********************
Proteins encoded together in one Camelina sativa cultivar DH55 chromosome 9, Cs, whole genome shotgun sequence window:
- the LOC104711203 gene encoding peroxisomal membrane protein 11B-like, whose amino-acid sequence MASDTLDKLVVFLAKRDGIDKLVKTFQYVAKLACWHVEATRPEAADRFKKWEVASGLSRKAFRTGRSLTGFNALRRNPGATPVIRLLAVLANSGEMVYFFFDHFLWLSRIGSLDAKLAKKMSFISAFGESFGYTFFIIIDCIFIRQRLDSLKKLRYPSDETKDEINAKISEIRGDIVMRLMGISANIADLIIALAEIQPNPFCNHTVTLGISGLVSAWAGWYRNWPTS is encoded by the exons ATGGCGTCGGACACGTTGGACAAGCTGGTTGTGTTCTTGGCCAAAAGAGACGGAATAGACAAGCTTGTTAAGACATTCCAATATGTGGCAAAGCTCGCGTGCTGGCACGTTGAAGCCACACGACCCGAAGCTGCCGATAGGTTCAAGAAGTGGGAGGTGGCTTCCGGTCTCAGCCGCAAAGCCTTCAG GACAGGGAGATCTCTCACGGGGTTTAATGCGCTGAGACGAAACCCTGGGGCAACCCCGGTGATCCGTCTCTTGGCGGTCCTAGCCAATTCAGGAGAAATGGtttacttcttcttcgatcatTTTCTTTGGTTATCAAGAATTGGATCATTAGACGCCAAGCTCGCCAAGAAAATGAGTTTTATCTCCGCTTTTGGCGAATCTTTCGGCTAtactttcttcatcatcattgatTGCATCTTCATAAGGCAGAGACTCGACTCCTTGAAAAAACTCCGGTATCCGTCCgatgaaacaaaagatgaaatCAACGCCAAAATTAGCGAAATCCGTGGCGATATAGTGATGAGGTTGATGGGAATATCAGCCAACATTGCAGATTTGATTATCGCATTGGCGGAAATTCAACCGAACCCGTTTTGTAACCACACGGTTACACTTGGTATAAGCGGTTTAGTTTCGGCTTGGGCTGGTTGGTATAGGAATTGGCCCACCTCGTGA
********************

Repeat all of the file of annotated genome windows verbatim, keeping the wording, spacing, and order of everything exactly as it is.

Proteins encoded together in one Camelina sativa cultivar DH55 chromosome 9, Cs, whole genome shotgun sequence window:
- the LOC104711203 gene encoding peroxisomal membrane protein 11B-like, whose amino-acid sequence MASDTLDKLVVFLAKRDGIDKLVKTFQYVAKLACWHVEATRPEAADRFKKWEVASGLSRKAFRTGRSLTGFNALRRNPGATPVIRLLAVLANSGEMVYFFFDHFLWLSRIGSLDAKLAKKMSFISAFGESFGYTFFIIIDCIFIRQRLDSLKKLRYPSDETKDEINAKISEIRGDIVMRLMGISANIADLIIALAEIQPNPFCNHTVTLGISGLVSAWAGWYRNWPTS is encoded by the exons ATGGCGTCGGACACGTTGGACAAGCTGGTTGTGTTCTTGGCCAAAAGAGACGGAATAGACAAGCTTGTTAAGACATTCCAATATGTGGCAAAGCTCGCGTGCTGGCACGTTGAAGCCACACGACCCGAAGCTGCCGATAGGTTCAAGAAGTGGGAGGTGGCTTCCGGTCTCAGCCGCAAAGCCTTCAG GACAGGGAGATCTCTCACGGGGTTTAATGCGCTGAGACGAAACCCTGGGGCAACCCCGGTGATCCGTCTCTTGGCGGTCCTAGCCAATTCAGGAGAAATGGtttacttcttcttcgatcatTTTCTTTGGTTATCAAGAATTGGATCATTAGACGCCAAGCTCGCCAAGAAAATGAGTTTTATCTCCGCTTTTGGCGAATCTTTCGGCTAtactttcttcatcatcattgatTGCATCTTCATAAGGCAGAGACTCGACTCCTTGAAAAAACTCCGGTATCCGTCCgatgaaacaaaagatgaaatCAACGCCAAAATTAGCGAAATCCGTGGCGATATAGTGATGAGGTTGATGGGAATATCAGCCAACATTGCAGATTTGATTATCGCATTGGCGGAAATTCAACCGAACCCGTTTTGTAACCACACGGTTACACTTGGTATAAGCGGTTTAGTTTCGGCTTGGGCTGGTTGGTATAGGAATTGGCCCACCTCGTGA